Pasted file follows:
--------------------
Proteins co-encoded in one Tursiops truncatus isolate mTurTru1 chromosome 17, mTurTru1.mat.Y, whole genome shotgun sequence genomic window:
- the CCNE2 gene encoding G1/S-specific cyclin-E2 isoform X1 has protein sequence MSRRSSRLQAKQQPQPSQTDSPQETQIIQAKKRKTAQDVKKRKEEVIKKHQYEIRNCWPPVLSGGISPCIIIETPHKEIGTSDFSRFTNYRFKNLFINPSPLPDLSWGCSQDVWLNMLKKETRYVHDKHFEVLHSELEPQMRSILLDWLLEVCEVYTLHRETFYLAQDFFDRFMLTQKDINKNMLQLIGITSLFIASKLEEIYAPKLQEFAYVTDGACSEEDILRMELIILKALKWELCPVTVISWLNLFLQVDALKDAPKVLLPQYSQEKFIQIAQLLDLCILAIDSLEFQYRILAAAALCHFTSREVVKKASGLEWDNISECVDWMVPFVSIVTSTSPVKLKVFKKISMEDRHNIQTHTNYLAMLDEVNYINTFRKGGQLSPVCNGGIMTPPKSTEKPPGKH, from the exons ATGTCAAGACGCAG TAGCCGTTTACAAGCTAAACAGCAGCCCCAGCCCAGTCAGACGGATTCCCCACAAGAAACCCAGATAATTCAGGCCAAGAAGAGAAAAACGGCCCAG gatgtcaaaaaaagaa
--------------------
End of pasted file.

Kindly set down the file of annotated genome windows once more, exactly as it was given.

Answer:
Proteins co-encoded in one Tursiops truncatus isolate mTurTru1 chromosome 17, mTurTru1.mat.Y, whole genome shotgun sequence genomic window:
- the CCNE2 gene encoding G1/S-specific cyclin-E2 isoform X1 has protein sequence MSRRSSRLQAKQQPQPSQTDSPQETQIIQAKKRKTAQDVKKRKEEVIKKHQYEIRNCWPPVLSGGISPCIIIETPHKEIGTSDFSRFTNYRFKNLFINPSPLPDLSWGCSQDVWLNMLKKETRYVHDKHFEVLHSELEPQMRSILLDWLLEVCEVYTLHRETFYLAQDFFDRFMLTQKDINKNMLQLIGITSLFIASKLEEIYAPKLQEFAYVTDGACSEEDILRMELIILKALKWELCPVTVISWLNLFLQVDALKDAPKVLLPQYSQEKFIQIAQLLDLCILAIDSLEFQYRILAAAALCHFTSREVVKKASGLEWDNISECVDWMVPFVSIVTSTSPVKLKVFKKISMEDRHNIQTHTNYLAMLDEVNYINTFRKGGQLSPVCNGGIMTPPKSTEKPPGKH, from the exons ATGTCAAGACGCAG TAGCCGTTTACAAGCTAAACAGCAGCCCCAGCCCAGTCAGACGGATTCCCCACAAGAAACCCAGATAATTCAGGCCAAGAAGAGAAAAACGGCCCAG gatgtcaaaaaaagaa